What Hemingway Learned from Cézanne by David Schumate

You must build a sentence like a mountain. You must start someplace flat. Someplace where you can stand and see the land roll out for miles. You must let the wind die down. The rain clear. Then you may bring them, one block at a time. You must pile them upon one another and lean each new one closer to the center so that it will hold as it rises toward the sky. Each piece must be inevitable. Like a scripture you cannot erase. You must use the colors of the earth. Colors with a sense of gravity. Colors that over time dig roots of their own and feed off the rest. You must leave places for animals. Caves and gullies. Tall stands of pines. Streams that begin as snow and melt and gather and gush and fall quiet on the flats where trout live their secret lives. If there must be people in this landscape, let their lives be the troubled lives of good people who would like to follow these mountain paths back up to the top but cannot find the way.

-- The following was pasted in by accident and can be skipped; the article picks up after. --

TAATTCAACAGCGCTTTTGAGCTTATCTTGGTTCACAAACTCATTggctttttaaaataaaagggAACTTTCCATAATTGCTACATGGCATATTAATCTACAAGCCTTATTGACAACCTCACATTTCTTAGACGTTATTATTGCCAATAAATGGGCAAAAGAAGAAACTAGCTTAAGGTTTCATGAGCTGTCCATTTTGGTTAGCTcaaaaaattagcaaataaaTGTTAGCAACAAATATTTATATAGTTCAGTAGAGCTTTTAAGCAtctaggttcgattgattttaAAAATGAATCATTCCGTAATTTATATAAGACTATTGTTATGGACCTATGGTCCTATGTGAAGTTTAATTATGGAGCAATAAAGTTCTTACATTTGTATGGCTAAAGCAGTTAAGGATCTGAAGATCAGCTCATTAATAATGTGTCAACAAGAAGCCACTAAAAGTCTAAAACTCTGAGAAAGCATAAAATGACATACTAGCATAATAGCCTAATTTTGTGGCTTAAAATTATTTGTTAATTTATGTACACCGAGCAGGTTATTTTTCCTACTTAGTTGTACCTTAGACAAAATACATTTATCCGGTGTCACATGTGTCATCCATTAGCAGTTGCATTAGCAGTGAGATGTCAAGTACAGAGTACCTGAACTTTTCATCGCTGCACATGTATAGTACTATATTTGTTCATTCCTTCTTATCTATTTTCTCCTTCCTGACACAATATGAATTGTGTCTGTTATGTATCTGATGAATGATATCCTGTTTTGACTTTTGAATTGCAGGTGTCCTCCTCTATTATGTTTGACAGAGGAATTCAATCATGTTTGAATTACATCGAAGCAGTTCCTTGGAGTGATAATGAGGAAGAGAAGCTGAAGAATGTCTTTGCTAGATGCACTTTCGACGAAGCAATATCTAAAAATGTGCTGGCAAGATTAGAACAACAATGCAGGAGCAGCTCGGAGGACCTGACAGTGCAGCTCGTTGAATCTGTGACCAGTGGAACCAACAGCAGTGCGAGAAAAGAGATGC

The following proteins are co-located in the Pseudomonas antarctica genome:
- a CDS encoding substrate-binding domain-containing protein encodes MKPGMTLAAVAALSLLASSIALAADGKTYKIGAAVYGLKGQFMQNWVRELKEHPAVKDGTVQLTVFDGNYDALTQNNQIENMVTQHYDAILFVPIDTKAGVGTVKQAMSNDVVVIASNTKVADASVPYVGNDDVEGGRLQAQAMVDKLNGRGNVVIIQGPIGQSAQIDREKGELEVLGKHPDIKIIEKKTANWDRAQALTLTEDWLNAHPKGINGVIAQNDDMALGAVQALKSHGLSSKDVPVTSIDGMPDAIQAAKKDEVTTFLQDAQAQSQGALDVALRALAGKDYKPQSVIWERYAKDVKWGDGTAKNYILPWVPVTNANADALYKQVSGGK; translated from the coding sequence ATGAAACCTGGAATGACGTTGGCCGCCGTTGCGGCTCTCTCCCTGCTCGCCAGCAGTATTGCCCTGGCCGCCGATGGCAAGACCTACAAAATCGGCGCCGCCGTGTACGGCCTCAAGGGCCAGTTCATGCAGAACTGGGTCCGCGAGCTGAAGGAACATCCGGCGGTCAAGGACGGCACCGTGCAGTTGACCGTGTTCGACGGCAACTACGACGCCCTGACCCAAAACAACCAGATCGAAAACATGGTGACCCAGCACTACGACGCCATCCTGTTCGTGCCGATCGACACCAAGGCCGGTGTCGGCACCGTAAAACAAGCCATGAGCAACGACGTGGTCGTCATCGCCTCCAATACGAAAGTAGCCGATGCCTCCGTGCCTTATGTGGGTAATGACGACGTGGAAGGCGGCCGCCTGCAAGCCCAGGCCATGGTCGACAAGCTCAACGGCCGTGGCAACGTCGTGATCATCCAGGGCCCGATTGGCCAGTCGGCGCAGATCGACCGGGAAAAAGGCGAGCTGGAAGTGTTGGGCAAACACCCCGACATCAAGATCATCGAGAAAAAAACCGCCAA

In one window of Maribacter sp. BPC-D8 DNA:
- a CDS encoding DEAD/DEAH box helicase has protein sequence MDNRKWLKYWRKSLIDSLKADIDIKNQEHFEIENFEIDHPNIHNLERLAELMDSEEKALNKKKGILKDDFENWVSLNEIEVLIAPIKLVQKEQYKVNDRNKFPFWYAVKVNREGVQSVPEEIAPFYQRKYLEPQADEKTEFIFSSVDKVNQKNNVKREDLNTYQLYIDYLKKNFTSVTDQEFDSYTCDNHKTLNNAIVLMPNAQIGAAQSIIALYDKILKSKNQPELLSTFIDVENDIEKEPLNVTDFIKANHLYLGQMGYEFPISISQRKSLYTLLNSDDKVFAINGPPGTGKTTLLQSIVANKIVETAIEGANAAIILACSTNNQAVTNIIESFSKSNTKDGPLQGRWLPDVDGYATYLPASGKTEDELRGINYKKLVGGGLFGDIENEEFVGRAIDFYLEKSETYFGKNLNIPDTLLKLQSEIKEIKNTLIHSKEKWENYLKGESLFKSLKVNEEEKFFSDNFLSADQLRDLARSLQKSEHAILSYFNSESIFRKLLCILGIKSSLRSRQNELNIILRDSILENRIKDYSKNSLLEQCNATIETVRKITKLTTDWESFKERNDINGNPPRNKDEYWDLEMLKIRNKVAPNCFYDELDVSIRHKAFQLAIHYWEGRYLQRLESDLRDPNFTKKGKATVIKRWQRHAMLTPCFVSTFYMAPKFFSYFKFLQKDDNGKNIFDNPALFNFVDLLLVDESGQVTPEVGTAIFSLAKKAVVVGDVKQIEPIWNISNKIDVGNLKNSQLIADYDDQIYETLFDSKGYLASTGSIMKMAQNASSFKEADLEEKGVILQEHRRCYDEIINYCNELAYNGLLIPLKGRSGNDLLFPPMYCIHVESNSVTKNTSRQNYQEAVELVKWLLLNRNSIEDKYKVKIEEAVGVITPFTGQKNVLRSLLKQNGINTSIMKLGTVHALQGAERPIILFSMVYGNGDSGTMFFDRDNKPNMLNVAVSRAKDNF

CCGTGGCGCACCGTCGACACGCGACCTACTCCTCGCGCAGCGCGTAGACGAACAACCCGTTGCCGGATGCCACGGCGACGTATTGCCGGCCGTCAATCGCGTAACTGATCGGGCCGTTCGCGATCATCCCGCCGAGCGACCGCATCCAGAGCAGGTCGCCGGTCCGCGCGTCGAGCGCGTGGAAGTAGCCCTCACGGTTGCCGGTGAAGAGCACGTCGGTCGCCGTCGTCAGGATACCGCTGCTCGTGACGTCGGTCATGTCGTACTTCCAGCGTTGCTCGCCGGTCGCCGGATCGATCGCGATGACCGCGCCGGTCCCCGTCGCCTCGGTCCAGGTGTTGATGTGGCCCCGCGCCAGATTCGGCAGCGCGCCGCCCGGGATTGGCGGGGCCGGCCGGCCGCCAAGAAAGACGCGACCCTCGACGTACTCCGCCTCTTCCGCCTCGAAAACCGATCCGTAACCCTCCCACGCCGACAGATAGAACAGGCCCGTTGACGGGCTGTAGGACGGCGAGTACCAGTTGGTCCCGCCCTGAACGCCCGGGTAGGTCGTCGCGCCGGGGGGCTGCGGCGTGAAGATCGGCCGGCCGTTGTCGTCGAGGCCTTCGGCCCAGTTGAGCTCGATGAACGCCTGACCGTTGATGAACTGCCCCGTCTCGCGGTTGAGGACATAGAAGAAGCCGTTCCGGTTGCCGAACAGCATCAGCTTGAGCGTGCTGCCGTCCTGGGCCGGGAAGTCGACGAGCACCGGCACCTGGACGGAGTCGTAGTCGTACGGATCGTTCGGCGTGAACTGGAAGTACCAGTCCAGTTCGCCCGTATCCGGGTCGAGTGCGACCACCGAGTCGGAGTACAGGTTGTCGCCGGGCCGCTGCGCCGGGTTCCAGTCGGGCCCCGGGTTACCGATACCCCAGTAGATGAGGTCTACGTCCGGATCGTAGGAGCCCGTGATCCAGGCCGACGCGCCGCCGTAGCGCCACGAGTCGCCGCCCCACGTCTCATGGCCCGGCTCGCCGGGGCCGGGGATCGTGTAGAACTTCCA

One of my creative writing workshops in undergrad started each class with a "Writers on Writing" segment, and this prose poem was used in one of those segments.

I wanted to share this on writing because I found that I went back to it for personal motivation when writing, especially when editing a piece of short fiction down to its essential parts; it tended to create crisper stories.

Read:  How do you stop yourself from being completely on edge and turning into a worse person during a workshop?

If anyone remembers a motivational or just plain useful piece (fiction, non-fiction, essay, or otherwise) that they seem drawn to, I'd love to read it!

Source: reddit post


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